Bridging Nature and Freedom? Kant, Culture, and Cultivation

Social Theory and Practice 38 (3):385-406 (2012)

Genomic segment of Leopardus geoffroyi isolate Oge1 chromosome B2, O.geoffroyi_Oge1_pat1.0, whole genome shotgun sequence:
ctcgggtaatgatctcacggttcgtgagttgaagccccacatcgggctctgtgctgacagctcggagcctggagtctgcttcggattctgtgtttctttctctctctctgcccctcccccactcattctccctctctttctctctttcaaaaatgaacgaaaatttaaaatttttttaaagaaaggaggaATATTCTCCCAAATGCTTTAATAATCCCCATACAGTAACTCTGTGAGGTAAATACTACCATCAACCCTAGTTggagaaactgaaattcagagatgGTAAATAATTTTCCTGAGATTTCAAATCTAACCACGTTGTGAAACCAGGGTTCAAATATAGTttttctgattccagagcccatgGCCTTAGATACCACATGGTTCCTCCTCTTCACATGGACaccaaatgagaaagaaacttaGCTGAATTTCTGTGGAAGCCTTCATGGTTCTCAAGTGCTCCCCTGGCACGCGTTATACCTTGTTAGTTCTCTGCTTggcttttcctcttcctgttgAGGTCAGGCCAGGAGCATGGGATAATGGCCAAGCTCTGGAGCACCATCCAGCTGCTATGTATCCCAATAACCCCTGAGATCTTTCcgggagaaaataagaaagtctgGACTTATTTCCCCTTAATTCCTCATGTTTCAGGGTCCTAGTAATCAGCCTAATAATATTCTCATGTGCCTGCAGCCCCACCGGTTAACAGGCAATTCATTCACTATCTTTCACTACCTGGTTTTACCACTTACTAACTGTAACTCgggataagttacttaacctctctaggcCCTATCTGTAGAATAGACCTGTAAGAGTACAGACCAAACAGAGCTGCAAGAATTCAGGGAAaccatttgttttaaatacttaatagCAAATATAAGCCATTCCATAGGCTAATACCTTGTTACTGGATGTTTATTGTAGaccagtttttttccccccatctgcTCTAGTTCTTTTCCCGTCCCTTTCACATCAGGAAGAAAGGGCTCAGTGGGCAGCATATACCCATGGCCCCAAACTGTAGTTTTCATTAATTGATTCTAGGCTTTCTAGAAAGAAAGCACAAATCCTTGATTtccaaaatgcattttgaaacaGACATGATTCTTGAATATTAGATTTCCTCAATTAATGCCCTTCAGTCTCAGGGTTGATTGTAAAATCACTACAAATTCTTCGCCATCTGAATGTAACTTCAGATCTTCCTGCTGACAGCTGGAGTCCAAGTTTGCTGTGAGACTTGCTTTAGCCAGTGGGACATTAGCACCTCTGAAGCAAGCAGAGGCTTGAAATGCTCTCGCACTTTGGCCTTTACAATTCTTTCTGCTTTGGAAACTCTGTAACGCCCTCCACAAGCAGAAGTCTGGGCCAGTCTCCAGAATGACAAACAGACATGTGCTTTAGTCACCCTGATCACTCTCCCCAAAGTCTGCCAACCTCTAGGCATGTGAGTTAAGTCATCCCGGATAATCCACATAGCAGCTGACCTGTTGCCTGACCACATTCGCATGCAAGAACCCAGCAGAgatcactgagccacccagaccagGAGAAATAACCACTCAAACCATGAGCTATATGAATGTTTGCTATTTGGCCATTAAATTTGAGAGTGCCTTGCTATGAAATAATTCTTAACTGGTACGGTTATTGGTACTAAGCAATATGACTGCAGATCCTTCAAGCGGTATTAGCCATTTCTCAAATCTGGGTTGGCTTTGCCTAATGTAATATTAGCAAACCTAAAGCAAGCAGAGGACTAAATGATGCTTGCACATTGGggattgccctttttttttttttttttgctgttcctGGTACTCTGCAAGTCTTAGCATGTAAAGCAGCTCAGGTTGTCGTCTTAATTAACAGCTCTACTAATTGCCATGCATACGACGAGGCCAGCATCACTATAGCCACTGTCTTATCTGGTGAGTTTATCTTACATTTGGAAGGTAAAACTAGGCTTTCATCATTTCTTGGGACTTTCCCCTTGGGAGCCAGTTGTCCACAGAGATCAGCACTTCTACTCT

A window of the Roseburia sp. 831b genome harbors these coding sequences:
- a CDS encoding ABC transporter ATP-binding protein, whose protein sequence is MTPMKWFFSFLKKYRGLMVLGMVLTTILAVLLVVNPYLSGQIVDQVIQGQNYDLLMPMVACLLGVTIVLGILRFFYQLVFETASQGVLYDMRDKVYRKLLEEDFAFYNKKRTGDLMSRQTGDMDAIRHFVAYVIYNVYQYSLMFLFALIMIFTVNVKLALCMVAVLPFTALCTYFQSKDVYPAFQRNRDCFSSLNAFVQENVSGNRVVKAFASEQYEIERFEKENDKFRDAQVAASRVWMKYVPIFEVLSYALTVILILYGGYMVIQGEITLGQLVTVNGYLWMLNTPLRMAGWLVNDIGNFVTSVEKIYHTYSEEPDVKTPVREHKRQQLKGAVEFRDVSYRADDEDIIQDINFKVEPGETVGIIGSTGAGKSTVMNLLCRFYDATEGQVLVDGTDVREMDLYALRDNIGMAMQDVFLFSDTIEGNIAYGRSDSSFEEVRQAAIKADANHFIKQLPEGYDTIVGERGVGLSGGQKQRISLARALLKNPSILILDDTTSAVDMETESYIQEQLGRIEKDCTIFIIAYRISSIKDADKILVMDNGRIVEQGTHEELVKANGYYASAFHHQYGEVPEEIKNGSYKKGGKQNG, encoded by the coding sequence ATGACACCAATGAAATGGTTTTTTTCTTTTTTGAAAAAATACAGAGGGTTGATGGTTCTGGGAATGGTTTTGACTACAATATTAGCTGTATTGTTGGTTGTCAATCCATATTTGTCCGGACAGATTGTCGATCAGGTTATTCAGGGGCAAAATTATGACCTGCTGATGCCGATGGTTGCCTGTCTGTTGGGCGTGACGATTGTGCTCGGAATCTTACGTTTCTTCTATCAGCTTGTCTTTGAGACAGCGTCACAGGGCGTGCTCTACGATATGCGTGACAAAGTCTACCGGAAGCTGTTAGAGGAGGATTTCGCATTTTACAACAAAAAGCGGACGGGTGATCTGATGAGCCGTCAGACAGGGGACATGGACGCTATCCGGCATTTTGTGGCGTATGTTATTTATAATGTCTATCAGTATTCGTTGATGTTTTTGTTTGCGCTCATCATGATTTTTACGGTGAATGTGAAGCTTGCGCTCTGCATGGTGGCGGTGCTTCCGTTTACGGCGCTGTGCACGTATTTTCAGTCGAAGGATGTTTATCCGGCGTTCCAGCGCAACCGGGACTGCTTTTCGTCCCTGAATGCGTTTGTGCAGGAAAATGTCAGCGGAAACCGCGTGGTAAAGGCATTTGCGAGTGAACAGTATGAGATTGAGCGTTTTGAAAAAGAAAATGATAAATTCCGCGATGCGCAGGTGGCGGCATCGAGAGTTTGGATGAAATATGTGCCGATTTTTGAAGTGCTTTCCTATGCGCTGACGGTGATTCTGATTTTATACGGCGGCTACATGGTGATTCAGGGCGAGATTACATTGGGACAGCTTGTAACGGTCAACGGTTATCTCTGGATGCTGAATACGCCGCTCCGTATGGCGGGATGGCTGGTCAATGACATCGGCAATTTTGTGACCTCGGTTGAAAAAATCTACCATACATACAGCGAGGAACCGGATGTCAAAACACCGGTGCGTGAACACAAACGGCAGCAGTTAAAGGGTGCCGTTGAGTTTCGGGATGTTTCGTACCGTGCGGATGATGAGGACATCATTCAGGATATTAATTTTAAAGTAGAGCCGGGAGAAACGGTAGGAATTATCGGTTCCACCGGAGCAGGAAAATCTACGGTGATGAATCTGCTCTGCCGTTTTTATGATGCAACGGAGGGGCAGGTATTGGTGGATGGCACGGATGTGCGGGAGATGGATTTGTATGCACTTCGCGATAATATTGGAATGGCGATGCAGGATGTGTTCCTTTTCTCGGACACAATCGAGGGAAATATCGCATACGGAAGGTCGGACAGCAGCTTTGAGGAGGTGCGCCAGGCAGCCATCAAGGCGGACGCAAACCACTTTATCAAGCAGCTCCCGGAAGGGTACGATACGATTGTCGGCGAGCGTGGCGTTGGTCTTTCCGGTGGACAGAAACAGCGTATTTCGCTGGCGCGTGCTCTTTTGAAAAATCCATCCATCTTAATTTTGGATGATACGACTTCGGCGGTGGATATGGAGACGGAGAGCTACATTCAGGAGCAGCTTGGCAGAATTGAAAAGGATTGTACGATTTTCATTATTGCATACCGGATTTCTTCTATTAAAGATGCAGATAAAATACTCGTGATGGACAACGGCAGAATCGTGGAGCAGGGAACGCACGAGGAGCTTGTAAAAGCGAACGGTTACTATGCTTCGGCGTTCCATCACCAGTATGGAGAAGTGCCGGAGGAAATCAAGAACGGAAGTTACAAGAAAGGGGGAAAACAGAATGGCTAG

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In recent years, Kant’s lesser-known works on anthropology, education, and history have received increasing scholarly attention, illuminating his views on human nature, moral psychology, and historical development. This paper contributes to this literature by exploring Kant's conceptualization of culture. While recent commentary has drawn on Kant's “impure ethics” to suggest that his anti-imperialism and cosmopolitanism reflect a concern for the preservation of different cultures, I argue that this misinterprets the nature and function of culture in Kant’s thought. Rather than regarding culture as a constitutive good, I argue that Kant understands culture as a transitory good, as a sphere of individual and collective cultivation drawing humanity towards its teleologically given end: the perfection of our rational capacities. This suggests that only certain kinds of culture--those that “prepare [humanity] for a sovereignty in which reason alone is to dominate”--are valuable for Kant. Given this, I argue that Kant’s view of culture in fact presents far greater problems than prospects for theorizing an anti-imperial and cosmopolitan politics



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